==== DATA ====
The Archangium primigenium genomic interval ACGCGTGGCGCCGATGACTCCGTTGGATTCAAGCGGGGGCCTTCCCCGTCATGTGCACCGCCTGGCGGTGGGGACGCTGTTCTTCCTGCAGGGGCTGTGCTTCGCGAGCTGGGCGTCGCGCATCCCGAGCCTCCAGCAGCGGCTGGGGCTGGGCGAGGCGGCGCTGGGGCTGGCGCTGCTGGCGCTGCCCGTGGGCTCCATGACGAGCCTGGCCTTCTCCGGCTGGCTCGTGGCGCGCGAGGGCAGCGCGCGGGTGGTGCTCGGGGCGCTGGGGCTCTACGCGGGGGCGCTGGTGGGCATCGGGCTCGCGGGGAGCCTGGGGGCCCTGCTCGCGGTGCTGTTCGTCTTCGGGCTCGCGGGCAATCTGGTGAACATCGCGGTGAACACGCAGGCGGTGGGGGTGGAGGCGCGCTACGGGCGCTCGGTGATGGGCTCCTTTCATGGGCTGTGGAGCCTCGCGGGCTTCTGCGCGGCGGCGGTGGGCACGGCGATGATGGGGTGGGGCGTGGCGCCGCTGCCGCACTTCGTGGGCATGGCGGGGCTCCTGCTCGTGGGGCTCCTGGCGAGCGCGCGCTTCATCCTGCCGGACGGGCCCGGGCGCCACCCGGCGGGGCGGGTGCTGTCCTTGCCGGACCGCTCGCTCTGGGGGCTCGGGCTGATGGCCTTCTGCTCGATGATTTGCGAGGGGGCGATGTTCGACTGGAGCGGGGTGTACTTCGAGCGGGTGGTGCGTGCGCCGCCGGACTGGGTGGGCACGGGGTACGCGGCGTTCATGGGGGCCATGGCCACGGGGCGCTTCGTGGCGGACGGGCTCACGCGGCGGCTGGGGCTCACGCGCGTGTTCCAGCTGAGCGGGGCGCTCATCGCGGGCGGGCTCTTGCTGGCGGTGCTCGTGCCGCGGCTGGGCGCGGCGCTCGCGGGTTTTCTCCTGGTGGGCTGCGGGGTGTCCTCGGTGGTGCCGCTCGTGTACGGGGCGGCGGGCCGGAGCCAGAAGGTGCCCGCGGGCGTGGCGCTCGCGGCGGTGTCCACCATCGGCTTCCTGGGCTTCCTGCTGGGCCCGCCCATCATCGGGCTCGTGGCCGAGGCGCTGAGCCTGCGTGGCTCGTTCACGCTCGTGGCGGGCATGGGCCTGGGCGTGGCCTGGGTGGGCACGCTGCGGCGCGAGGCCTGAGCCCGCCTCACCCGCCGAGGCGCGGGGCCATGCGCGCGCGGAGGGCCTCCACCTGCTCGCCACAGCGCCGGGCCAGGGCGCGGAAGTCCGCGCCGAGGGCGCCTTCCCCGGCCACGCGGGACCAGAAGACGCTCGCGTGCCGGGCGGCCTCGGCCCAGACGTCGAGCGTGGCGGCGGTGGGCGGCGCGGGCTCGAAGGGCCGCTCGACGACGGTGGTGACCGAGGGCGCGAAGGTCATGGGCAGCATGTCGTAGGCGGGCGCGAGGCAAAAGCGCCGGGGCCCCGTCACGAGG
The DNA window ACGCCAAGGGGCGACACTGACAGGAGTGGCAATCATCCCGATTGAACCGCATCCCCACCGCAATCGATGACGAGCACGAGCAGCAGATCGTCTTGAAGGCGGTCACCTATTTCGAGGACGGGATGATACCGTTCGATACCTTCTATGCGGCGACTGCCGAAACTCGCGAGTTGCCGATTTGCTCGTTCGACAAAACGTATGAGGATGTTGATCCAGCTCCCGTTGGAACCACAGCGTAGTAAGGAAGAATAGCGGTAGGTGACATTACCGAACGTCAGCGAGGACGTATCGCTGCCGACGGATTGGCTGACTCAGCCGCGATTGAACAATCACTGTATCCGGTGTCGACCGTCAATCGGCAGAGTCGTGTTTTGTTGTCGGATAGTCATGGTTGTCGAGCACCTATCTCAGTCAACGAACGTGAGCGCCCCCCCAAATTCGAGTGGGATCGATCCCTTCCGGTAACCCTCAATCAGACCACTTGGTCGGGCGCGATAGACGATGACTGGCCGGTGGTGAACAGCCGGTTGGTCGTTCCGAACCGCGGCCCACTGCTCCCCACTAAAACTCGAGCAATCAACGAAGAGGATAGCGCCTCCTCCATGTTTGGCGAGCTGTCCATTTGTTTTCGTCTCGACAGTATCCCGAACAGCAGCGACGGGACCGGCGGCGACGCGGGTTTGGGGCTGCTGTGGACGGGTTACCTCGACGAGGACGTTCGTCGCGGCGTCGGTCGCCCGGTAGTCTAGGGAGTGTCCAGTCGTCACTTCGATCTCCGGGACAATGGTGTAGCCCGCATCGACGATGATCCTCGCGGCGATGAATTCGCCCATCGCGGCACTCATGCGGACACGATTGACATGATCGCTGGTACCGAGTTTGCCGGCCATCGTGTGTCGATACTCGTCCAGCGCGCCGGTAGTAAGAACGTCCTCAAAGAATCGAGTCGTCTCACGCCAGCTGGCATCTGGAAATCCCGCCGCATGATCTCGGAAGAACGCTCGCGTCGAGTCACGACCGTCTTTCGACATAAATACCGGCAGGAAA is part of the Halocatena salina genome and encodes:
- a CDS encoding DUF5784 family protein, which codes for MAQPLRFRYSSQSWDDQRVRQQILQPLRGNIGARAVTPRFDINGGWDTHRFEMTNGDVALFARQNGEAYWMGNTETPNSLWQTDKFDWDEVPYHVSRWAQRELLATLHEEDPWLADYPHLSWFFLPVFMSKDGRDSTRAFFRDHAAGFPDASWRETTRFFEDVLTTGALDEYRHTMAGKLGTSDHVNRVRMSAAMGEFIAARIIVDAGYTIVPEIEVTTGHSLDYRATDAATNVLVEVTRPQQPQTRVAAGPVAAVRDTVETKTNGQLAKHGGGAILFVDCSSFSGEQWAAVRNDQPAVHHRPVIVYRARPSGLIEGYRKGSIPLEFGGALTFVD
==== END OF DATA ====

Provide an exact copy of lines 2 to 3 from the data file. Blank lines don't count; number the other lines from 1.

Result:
The DNA window ACGCCAAGGGGCGACACTGACAGGAGTGGCAATCATCCCGATTGAACCGCATCCCCACCGCAATCGATGACGAGCACGAGCAGCAGATCGTCTTGAAGGCGGTCACCTATTTCGAGGACGGGATGATACCGTTCGATACCTTCTATGCGGCGACTGCCGAAACTCGCGAGTTGCCGATTTGCTCGTTCGACAAAACGTATGAGGATGTTGATCCAGCTCCCGTTGGAACCACAGCGTAGTAAGGAAGAATAGCGGTAGGTGACATTACCGAACGTCAGCGAGGACGTATCGCTGCCGACGGATTGGCTGACTCAGCCGCGATTGAACAATCACTGTATCCGGTGTCGACCGTCAATCGGCAGAGTCGTGTTTTGTTGTCGGATAGTCATGGTTGTCGAGCACCTATCTCAGTCAACGAACGTGAGCGCCCCCCCAAATTCGAGTGGGATCGATCCCTTCCGGTAACCCTCAATCAGACCACTTGGTCGGGCGCGATAGACGATGACTGGCCGGTGGTGAACAGCCGGTTGGTCGTTCCGAACCGCGGCCCACTGCTCCCCACTAAAACTCGAGCAATCAACGAAGAGGATAGCGCCTCCTCCATGTTTGGCGAGCTGTCCATTTGTTTTCGTCTCGACAGTATCCCGAACAGCAGCGACGGGACCGGCGGCGACGCGGGTTTGGGGCTGCTGTGGACGGGTTACCTCGACGAGGACGTTCGTCGCGGCGTCGGTCGCCCGGTAGTCTAGGGAGTGTCCAGTCGTCACTTCGATCTCCGGGACAATGGTGTAGCCCGCATCGACGATGATCCTCGCGGCGATGAATTCGCCCATCGCGGCACTCATGCGGACACGATTGACATGATCGCTGGTACCGAGTTTGCCGGCCATCGTGTGTCGATACTCGTCCAGCGCGCCGGTAGTAAGAACGTCCTCAAAGAATCGAGTCGTCTCACGCCAGCTGGCATCTGGAAATCCCGCCGCATGATCTCGGAAGAACGCTCGCGTCGAGTCACGACCGTCTTTCGACATAAATACCGGCAGGAAA is part of the Halocatena salina genome and encodes:
- a CDS encoding DUF5784 family protein, which codes for MAQPLRFRYSSQSWDDQRVRQQILQPLRGNIGARAVTPRFDINGGWDTHRFEMTNGDVALFARQNGEAYWMGNTETPNSLWQTDKFDWDEVPYHVSRWAQRELLATLHEEDPWLADYPHLSWFFLPVFMSKDGRDSTRAFFRDHAAGFPDASWRETTRFFEDVLTTGALDEYRHTMAGKLGTSDHVNRVRMSAAMGEFIAARIIVDAGYTIVPEIEVTTGHSLDYRATDAATNVLVEVTRPQQPQTRVAAGPVAAVRDTVETKTNGQLAKHGGGAILFVDCSSFSGEQWAAVRNDQPAVHHRPVIVYRARPSGLIEGYRKGSIPLEFGGALTFVD